The program was used as a tool to recruit and retain top law faculty from across the country to UT by offering them forgivable loans if the faculty members agreed to stay for a certain number of years. The foundation and its program are funded by UT alumni and other donors. 

 
The Regents' audit committee also recommended setting aside a previous report on the foundation’s relationship with the University released last November.

System vice chancellor and general counsel Barry Burgdorf, who announced his resignation earlier this month, wrote the report, which concluded that the forgivable loan program was conducted in a manner that was “not appropriate.” The report laid out the history of the forgivable personal loan program, which began in 2003 while UT-Austin President Bill Powers served as law school dean. The program was then expanded under Sager.

In the report, Burgdorf recommended permanently ending the program and awarding compensation to faculty through restricts gifts rather than direct payouts during hiring.

At a House hearing on transparency in state operations last week, foundation board president John Massey said the foundation was in the process of phasing out the forgivable loan program and finding new incentive programs to help attract top faculty to the University.

The System created a task force to look into the incident last year and was supposed to provide their results later this spring.

Earlier this week, Pedro Reyes, executive vice chancellor for academic affairs at the UT System, directed Powers to not delete any emails from electronic devices in or accessed by the Office of the President over the course of the audit review of the Law School Foundation.

Regents Hall, Alex Cranberg, Paul Foster and Brenda Pejovich voted in the majority to continue the investigation with an external review, while regents Hicks, James Dannenbaum, and Robert Stillwell voting against continuing the review process.

Cranberg said the external review would provide a more comprehensive view of the events that led toward lapses in governance that have been fixed. Stillwell said he was happy with Burgdorf’s report, which was also reviewed by the staff of the Office of the Attorney General.

Tensions surrounding the Board of Regents have escalated in recent months. In February, after a meeting at which Powers was intensely questioned by the board, Lt. Gov. David Dewhurst and House Speaker Joe Straus relaunched the Joint Oversight Committee on Higher Education Governance Excellence, and Transparency. At the committee’s first meeting yesterday, members requested information from the system required to investigate allegations the board was “micromanaging” UT administration.

The Texas Legislature also recently passed three resolutions honoring Powers. At the ceremony following the resolutions, Dewhurst became emotional, telling Powers “we are lucky to have you.”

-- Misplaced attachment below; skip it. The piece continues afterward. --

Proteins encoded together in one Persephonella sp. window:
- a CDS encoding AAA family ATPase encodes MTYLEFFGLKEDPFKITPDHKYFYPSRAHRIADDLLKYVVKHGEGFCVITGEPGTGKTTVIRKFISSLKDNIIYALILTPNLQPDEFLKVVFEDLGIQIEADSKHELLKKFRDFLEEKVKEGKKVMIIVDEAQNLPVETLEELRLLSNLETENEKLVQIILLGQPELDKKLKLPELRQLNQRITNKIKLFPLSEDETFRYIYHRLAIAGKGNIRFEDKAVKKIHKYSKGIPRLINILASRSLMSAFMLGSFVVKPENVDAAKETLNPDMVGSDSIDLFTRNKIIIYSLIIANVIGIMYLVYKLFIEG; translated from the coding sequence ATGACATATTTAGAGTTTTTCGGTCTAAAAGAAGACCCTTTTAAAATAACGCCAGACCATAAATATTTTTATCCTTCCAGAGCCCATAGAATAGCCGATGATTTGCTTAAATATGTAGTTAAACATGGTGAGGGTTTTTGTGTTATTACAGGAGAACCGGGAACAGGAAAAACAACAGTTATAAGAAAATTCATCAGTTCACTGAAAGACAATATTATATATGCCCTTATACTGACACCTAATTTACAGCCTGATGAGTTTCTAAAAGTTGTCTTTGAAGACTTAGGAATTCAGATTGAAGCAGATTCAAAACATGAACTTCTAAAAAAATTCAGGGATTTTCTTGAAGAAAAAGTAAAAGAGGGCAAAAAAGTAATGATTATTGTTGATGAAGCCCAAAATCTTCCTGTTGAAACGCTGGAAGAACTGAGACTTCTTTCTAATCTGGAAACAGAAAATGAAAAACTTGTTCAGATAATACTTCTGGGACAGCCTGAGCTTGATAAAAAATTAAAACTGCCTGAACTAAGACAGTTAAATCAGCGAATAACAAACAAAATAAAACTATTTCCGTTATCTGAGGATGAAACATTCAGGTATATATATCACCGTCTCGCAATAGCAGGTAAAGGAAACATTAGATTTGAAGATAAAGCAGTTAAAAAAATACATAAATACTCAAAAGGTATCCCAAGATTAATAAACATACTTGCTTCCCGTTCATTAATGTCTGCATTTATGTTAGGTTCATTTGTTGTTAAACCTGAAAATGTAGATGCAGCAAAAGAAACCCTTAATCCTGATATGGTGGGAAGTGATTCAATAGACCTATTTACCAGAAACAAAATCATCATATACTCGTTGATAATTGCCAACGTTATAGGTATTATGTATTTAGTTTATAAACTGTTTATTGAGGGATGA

I believe in reform, and I know that Bill Powers believes in reform,” Dewhurst said. “That’s why I’m particularly troubled when I see UT regents go around this man. I see them trying to micromanage the system.”

Dewhurst also referred to what he called “character assassination” plots launched against Powers and his family.

In a statement, board chairman Gene Powell said these allegations “surely had to be the result of misinformation and were either incorrect or inaccurate.” Powell, regent Printice Gary and student regent Ashley Purgason were not present at Wednesday's meeting.

UT System General Counsel Barry Burgdorf resigns from post

Barry Burgdorf, UT System vice chancellor and general counsel, has resigned.

Burgdorf, who has served since 2005, could not be reached for comment, but Dan Sharphorn, associate vice chancellor and deputy general counsel, said Burgdorf is leaving to pursue other endeavors.

“He saw opportunities come along, and he has decided to explore them,” Sharphorn said.

According to system spokeswoman Jenny LaCoste-Caputo, Burgdorf told UT System chancellor Francisco Cigarroa that he is leaving to pursue a career in the private sector.

“The chancellor is proud of the work Barry has done here,” LaCoste-Caputo said. “He is sorry to see him go, and wishes him well.”

Rumors of Burgdorf’s departure appeared in late January on an online forum dedicated to UT news and discussion. According to documents obtained by The Daily Texan through the Texas Public Information Act, Paul Casey, System information security analyst, sent a link to the post, which said Burgdorf had been fired, to Lewis Watkins, chief information security officer, three days after the unattributed information was posted.

The UT System Board of Regents took nearly one year to review and address disclosures about loans to the faculty from a foundation established to support the UT School of Law. In December 2011, those disclosures forced the resignation of former UT School of Law Dean Larry Sager.

The time the regents devoted to the issue appears well spent and, in the best possible outcome, their efforts could lead to more and welcomed transparency about UT faculty compensation.